impetuous lady. "She is the only person who lets me enjoy
things, and now I cannot enjoy them in her absence. Yesterday
I drove alone over the three beaches, and left her at home with
a dress-maker. Never did I see so many lines of surf; but they
only seemed to me like some of Kate's ball-dresses, with the
prevailing flounces, six deep. I was so enraged that she was
not there, I wished to cover my face with my handkerchief. By
the third beach I was ready for the madhouse."

"Is Oldport a pleasant place to live in?" asked Emilia,

"It is amusing in the summer," said Aunt Jane, "though the
society is nothing but a pack of visiting-cards. In winter it
is too dull for young people, and only suits quiet old women
like me, who merely live here to keep the Ten Commandments and
darn their stockings."

Meantime the children were aiming at Emilia, whose butterfly
looks amazed and charmed them, but who evidently did not know
what to do with their eager affection.

"I know about you," said little Helen; "I know what you said
when you were little."

"Did I say anything?" asked Emilia, carelessly.

"Yes," replied the child, and began to repeat the oft-told
domestic tradition in an accurate way, as if it were a school
lesson. "Once you had been naughty, and your papa thought it
his duty to slap you, and you cried; and he told you in French,
because he always spoke French with you, that he did not punish
you for his own pleasure. Then you stopped crying, and asked,
'Pour le plaisir de qui alors?' That means 'For whose pleasure
then?' Hope said it was a droll question for a little girl to

"I do not think it was Emilia who asked that remarkable
question, little girl," said Kate.

"I dare say it was," said Emilia; "I have been asking it all my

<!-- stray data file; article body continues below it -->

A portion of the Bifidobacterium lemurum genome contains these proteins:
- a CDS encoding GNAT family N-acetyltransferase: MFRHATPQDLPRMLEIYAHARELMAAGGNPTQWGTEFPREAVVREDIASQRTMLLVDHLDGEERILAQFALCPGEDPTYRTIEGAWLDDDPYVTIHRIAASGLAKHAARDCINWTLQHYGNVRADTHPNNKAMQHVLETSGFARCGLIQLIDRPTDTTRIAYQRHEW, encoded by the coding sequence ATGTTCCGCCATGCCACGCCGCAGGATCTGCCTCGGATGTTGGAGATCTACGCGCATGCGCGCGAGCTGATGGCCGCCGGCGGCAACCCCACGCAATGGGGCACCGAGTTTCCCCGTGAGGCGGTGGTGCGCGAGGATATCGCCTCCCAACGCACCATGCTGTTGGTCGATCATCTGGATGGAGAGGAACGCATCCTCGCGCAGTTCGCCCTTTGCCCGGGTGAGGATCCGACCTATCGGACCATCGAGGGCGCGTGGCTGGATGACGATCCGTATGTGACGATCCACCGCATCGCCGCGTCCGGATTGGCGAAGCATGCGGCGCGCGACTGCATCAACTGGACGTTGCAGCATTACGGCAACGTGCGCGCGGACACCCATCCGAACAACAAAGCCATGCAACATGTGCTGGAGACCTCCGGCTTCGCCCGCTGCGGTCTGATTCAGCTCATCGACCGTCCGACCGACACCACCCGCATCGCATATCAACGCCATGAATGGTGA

life." Her eyes grew very moist, what with fatigue and
excitement. But just then, as is apt to happen in this world,
they were all suddenly recalled from tears to tea, and the
children smothered their curiosity in strawberries and cream.

They sat again beside the western door, after tea. The young
moon came from a cloud and dropped a broad path of glory upon
the bay; a black yacht glided noiselessly in, and anchored amid
this tract of splendor. The shadow of its masts was on the
luminous surface, while their reflection lay at a different
angle, and seemed to penetrate far below. Then the departing
steamer went flashing across this bright realm with gorgeous
lustre; its red and green lights were doubled in the paler
waves, its four reflected chimneys chased each other among the
reflected masts. This jewelled wonder passing, a single
fishing-boat drifted silently by, with its one dark sail; and
then the moon and the anchored yacht were left alone.

Presently some of the luggage came from the wharf. Malbone
brought out presents for everybody; then all the family went to
Europe in photographs, and with some reluctance came back to
America for bed.



IN every town there is one young maiden who is the universal
favorite, who belongs to all sets and is made an exception to